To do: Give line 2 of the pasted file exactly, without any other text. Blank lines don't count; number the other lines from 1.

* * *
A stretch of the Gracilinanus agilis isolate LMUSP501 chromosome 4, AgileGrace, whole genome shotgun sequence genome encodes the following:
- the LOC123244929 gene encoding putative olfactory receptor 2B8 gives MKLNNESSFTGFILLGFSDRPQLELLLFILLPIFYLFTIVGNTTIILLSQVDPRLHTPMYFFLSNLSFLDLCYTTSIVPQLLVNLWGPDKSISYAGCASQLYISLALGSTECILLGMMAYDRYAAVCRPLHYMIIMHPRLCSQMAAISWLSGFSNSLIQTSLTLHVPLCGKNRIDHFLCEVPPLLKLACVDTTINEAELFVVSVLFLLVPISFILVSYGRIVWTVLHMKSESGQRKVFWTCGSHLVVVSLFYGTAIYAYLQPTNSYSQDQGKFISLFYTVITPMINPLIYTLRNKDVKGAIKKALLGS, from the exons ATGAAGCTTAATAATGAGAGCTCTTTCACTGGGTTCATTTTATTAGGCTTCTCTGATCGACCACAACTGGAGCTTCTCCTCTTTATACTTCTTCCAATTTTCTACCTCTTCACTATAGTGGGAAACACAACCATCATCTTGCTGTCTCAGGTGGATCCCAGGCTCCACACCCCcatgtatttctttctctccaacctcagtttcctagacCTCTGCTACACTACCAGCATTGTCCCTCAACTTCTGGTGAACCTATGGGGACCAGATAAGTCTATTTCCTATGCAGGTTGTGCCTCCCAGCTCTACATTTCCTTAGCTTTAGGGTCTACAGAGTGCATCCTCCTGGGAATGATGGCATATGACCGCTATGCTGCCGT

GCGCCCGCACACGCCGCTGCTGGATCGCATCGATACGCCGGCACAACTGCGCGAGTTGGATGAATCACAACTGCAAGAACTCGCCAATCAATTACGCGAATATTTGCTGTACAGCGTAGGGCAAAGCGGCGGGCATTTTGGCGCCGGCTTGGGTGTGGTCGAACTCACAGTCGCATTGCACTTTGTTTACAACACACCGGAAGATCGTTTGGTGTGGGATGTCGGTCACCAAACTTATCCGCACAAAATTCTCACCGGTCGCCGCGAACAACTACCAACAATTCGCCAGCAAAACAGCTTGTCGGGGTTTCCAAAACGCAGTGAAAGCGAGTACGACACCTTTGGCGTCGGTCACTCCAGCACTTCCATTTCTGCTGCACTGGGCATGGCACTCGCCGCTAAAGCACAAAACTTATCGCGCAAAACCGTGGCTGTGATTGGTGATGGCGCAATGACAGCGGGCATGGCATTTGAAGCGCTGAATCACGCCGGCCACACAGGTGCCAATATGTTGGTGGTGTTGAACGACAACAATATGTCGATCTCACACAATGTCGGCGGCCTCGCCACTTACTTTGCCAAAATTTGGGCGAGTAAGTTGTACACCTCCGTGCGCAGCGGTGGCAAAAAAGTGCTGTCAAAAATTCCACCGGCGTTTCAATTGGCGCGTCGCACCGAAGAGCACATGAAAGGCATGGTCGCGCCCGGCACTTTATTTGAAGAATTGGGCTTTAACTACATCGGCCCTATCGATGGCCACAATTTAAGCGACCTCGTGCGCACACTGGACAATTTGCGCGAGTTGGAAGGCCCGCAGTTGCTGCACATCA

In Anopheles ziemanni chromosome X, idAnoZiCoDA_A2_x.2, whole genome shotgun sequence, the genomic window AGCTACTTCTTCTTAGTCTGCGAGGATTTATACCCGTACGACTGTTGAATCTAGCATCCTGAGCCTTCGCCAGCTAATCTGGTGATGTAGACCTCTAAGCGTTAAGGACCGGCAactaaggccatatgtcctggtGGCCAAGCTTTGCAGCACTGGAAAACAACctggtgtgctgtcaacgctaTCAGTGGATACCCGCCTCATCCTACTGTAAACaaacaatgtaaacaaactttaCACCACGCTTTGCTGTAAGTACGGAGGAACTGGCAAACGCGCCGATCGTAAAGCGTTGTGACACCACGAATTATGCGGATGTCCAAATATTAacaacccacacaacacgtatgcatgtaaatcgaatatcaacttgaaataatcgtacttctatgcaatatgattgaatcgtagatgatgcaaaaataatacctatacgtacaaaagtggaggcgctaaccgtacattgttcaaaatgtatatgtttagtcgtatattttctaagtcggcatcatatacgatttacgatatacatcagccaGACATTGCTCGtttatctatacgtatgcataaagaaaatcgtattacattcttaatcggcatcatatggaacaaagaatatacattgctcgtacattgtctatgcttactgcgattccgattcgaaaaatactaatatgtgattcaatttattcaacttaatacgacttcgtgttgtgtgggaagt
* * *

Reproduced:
- the LOC123244929 gene encoding putative olfactory receptor 2B8 gives MKLNNESSFTGFILLGFSDRPQLELLLFILLPIFYLFTIVGNTTIILLSQVDPRLHTPMYFFLSNLSFLDLCYTTSIVPQLLVNLWGPDKSISYAGCASQLYISLALGSTECILLGMMAYDRYAAVCRPLHYMIIMHPRLCSQMAAISWLSGFSNSLIQTSLTLHVPLCGKNRIDHFLCEVPPLLKLACVDTTINEAELFVVSVLFLLVPISFILVSYGRIVWTVLHMKSESGQRKVFWTCGSHLVVVSLFYGTAIYAYLQPTNSYSQDQGKFISLFYTVITPMINPLIYTLRNKDVKGAIKKALLGS, from the exons ATGAAGCTTAATAATGAGAGCTCTTTCACTGGGTTCATTTTATTAGGCTTCTCTGATCGACCACAACTGGAGCTTCTCCTCTTTATACTTCTTCCAATTTTCTACCTCTTCACTATAGTGGGAAACACAACCATCATCTTGCTGTCTCAGGTGGATCCCAGGCTCCACACCCCcatgtatttctttctctccaacctcagtttcctagacCTCTGCTACACTACCAGCATTGTCCCTCAACTTCTGGTGAACCTATGGGGACCAGATAAGTCTATTTCCTATGCAGGTTGTGCCTCCCAGCTCTACATTTCCTTAGCTTTAGGGTCTACAGAGTGCATCCTCCTGGGAATGATGGCATATGACCGCTATGCTGCCGT